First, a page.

March 2012
Volume 53, Issue 14
Free
ARVO Annual Meeting Abstract  |   March 2012
Macular Edema Associated with Branch Retinal Vein Occlusion and Anti-VEGF Therapy
Author Affiliations & Notes
  • Eun S. Huh
    Ophthalmology, Univ of Illinois Eye & Ear Infirm, Chicago, Illinois
  • Jennifer I. Lim
    Ophthalmology, Univ of Illinois Eye & Ear Infirm, Chicago, Illinois
  • Footnotes
    Commercial Relationships  Eun S. Huh, None; Jennifer I. Lim, Genentech (C)
  • Footnotes
    Support  None
Investigative Ophthalmology & Visual Science March 2012, Vol.53, 914. doi:
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      Eun S. Huh, Jennifer I. Lim; Macular Edema Associated with Branch Retinal Vein Occlusion and Anti-VEGF Therapy. Invest. Ophthalmol. Vis. Sci. 2012;53(14):914.

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Abstract
 
Purpose:
 

Macular edema associated with branch retinal vein occlusion (BRVO) has been shown to respond to anti-vascular endothelial growth factor (VEGF) therapy. We sought to determine the visual and anatomic outcomes in eyes with macular edema associated with BRVO treated with an as needed regimen of anti-VEGF therapy and to compare the outcomes between bevacizumab and ranibizumab.

 
Methods:
 

We retrospectively reviewed the medical records of patients receiving intravitreal anti-VEGF therapy for macular edema associated with BRVO at our institution over a period of 34 months. Patients with at least 3 months of follow-up and follow-up optical coherence tomography (OCT) were included. Data collected include demographics, duration of vein occlusion, visual acuity, OCT data, dates of injection, anti-VEGF treatment, and past medical history. Data were analyzed and student’s t-test was utilized to determine statistical significance.

 
Results:
 

21 eyes of 20 patients were included for analysis. The average duration of the vein occlusion, noted as the onset of decreased vision in the affected eye, was 30 months (range 1 to 120 months, median 18 months). Patients received a mean of 3.6 injections and were followed up for a mean of 6.1 months. The mean initial visual acuity at presentation prior to initiating anti-VEGF therapy at our institution was 20/132. Final or last recorded mean visual acuity after receiving anti-VEGF therapy was 20/78. Mean OCT central macular thickness decreased by 21.4% from baseline. 12 patients received as needed injections of bevacizumab and 9 patients received as needed injections of ranibizumab. The mean increase in visual acuity was 0.2 logMAR units for the bevacizumab eyes and 0.22 log MAR units for the ranibizumab eyes (p = 0.95). The mean percentage decrease in OCT central macular thickness was 18.1% in bevacizumab eyes and 25.8% in ranibizumab eyes (p = 0.55). Excluding the eyes that received prior treatment, the bevacizumab eyes (n = 10) improved visual acuity by 0.15 logMAR units while the ranibizumab eyes (n = 4) improved visual acuity by 0.58 logMAR units (p = 0.18). The mean OCT central macular thickness decreased by 15.8% in the bevacizumab eyes and by 46.1% in the ranibizumab eyes (p = 0.06).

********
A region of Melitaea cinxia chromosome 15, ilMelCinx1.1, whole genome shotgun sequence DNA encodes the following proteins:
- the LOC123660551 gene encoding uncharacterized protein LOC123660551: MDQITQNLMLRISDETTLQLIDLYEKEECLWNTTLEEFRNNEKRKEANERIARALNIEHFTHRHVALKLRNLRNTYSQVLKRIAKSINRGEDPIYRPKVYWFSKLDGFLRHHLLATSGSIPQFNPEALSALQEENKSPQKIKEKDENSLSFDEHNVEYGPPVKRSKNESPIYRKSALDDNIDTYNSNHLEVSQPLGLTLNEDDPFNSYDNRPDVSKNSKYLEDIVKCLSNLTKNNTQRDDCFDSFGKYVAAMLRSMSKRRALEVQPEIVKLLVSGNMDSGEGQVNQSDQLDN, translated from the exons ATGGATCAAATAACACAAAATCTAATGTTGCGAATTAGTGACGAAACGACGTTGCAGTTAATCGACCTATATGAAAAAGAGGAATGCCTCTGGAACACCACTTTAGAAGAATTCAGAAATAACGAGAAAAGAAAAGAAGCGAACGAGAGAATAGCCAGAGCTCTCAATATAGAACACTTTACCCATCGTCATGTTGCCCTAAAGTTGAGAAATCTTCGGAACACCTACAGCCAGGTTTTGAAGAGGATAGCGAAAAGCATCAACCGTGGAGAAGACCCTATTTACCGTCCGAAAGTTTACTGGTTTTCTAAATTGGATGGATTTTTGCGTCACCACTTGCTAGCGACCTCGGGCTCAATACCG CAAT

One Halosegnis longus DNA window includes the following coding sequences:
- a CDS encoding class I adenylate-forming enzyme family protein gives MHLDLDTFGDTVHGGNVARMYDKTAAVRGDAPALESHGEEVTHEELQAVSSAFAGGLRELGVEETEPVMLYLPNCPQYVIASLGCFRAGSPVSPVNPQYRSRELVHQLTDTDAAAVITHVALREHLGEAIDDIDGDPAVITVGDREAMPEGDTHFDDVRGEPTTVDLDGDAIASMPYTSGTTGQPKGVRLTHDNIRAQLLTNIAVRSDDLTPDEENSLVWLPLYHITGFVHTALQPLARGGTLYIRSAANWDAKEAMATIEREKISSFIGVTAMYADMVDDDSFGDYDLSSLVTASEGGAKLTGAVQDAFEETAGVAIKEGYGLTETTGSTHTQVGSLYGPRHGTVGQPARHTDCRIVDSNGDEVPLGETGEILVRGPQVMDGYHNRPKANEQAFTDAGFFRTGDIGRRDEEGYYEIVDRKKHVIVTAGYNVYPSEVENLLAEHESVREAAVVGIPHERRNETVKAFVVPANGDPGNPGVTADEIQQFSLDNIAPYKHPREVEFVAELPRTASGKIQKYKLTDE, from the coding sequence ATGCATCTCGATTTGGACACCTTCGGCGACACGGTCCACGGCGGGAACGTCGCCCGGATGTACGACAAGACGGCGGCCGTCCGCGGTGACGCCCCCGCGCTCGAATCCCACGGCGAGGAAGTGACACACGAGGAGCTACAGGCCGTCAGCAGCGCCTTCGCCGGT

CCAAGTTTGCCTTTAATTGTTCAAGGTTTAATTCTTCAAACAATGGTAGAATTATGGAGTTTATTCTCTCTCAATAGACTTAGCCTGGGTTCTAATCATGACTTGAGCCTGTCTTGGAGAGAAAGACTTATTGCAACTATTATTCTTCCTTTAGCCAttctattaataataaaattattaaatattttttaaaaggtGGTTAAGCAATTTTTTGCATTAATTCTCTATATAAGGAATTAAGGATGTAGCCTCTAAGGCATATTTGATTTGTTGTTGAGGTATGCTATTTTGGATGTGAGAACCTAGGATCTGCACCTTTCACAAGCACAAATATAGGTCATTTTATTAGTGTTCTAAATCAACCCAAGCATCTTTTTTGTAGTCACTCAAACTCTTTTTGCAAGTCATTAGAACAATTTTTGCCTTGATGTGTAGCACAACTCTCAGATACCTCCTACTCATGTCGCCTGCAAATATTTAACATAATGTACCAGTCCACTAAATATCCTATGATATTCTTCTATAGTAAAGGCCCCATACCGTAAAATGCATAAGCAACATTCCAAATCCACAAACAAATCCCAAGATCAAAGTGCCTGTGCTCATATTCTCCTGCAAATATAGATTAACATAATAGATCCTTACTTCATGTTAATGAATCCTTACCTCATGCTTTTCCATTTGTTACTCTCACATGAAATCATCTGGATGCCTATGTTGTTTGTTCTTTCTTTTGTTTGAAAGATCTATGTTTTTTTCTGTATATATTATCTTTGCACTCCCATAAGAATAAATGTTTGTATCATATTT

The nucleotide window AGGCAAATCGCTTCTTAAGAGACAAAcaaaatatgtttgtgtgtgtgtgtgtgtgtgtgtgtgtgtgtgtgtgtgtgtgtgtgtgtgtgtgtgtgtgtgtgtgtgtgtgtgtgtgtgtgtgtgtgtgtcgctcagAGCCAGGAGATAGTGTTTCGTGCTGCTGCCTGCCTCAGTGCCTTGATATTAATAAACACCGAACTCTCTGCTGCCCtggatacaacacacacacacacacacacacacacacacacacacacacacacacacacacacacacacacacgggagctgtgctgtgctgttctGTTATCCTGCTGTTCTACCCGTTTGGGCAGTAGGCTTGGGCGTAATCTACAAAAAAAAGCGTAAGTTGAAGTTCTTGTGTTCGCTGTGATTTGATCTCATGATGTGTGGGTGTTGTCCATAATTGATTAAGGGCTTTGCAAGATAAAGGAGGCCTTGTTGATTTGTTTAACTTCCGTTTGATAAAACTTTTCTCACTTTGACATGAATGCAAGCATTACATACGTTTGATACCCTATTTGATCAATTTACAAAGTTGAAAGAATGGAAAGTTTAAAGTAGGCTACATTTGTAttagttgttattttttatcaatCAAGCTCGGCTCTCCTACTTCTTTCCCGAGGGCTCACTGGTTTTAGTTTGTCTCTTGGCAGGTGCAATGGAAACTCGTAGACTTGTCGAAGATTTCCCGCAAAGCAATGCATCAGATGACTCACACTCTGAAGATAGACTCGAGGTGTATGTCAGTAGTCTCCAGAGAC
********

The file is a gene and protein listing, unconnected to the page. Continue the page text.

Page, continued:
Conclusions:
 

As needed anti-VEGF therapy in eyes with macular edema associated with BRVO resulted in increased visual acuity and decreased central macular thickness. Although there is no statistically significant difference in change in visual acuity or OCT central macular thickness between the bevacizumab compared to the ranibizumab treated eyes, for treatment naïve eyes, visual acuity improved and central macular thickness decreased more in the ranibizumab-treated eyes.

 
Keywords: vascular occlusion/vascular occlusive disease • macula/fovea • vascular endothelial growth factor 
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